The Drug Enforcement Administration (DEA) and the National Institute on Drug Abuse (NIDA) announced that they are in full support of a proposal by White House to streamline the research process on Schedule I drugs including marijuana and some psychedelics compounds.
The two bodies testified at a House Energy and Commerce subcommittee hearing assuring of their support for the Office of National Drug Control Policy (ONDCP) plan. The meeting by the committee was centered on addressing a controversial move by United States government to strictly classify fentanyl-related substances.
President’s Biden administration further submitted a research proposal highlighting the components which would help address concerns within the scientific community about the difficulty of studying other Schedule I drugs.
Through a written testimony, DEA says widening the access of Schedule I research is a vital part of its mission to protect public safety and health.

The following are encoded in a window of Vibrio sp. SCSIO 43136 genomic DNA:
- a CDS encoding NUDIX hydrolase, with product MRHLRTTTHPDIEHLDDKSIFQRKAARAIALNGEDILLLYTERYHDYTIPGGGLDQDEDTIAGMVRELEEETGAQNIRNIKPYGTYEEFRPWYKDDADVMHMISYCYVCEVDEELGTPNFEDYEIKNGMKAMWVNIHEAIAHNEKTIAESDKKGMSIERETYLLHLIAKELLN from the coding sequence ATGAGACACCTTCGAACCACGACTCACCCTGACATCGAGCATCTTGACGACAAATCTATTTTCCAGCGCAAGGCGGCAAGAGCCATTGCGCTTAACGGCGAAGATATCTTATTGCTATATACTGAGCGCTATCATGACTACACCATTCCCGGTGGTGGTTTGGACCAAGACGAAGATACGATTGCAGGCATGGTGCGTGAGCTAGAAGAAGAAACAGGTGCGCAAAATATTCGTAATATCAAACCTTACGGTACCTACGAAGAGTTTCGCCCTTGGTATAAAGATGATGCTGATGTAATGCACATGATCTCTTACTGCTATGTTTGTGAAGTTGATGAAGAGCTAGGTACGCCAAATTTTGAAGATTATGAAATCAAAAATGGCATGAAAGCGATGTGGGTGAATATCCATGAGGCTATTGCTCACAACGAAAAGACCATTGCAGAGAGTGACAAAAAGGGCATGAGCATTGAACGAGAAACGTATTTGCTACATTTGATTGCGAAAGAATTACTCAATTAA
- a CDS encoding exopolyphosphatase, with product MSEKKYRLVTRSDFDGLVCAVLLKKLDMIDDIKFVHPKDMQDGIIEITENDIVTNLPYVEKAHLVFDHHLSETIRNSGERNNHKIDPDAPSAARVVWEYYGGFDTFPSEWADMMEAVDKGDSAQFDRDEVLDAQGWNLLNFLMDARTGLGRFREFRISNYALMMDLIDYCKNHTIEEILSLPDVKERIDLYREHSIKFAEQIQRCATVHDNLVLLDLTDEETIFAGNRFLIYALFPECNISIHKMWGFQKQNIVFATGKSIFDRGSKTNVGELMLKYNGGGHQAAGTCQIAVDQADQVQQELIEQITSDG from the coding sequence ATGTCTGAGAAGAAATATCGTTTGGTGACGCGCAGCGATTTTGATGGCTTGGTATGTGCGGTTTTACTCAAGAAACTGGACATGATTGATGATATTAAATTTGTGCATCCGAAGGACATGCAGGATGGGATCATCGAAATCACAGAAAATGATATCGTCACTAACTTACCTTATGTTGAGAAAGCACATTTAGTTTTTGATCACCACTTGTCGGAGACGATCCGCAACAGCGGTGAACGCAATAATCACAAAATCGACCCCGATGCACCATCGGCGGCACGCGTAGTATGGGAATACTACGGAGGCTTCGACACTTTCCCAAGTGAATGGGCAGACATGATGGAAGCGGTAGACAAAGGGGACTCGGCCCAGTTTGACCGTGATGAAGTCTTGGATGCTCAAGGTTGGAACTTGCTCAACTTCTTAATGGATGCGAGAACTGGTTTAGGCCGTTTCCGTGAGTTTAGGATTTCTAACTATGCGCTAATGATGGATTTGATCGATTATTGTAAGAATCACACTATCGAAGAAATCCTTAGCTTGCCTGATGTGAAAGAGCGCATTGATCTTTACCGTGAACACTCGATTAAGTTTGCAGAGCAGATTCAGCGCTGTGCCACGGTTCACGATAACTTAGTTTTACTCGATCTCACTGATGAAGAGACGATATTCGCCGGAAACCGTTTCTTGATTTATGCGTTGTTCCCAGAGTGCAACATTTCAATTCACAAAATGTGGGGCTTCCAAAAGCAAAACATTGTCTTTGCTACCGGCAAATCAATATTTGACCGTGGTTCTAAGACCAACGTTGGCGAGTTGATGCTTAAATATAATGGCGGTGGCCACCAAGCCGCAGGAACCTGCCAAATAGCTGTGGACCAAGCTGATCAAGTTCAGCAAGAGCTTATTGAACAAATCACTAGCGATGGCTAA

“It is critical that the scientific and medical community study Schedule I substances, as some may turn out to have therapeutic value. DEA supports the administration’s legislative proposal’s expansion of access to Schedule I research. DEA looks forward to continuing to work with the research community and our interagency partners to facilitate Schedule I research,” said DEA’s principal deputy administrator, Louis Milione.
On the other side, the director of NIDA, Nora Volkow, said even the researchers have reported they are sometimes faced with challenges during Schedule I research, at such times, the researchers are prevented from pursuing critical work.
“Even experienced researchers have reported that obtaining a new Schedule I registration, adding new substances to an existing registration, or getting approval for research protocol changes is time consuming. Unlike for Schedule II through V substances, new and amended Schedule I applications are referred by the DEA to the HHS for a review of the protocol and a determination of the qualifications and competency of the investigator,” said Volkow.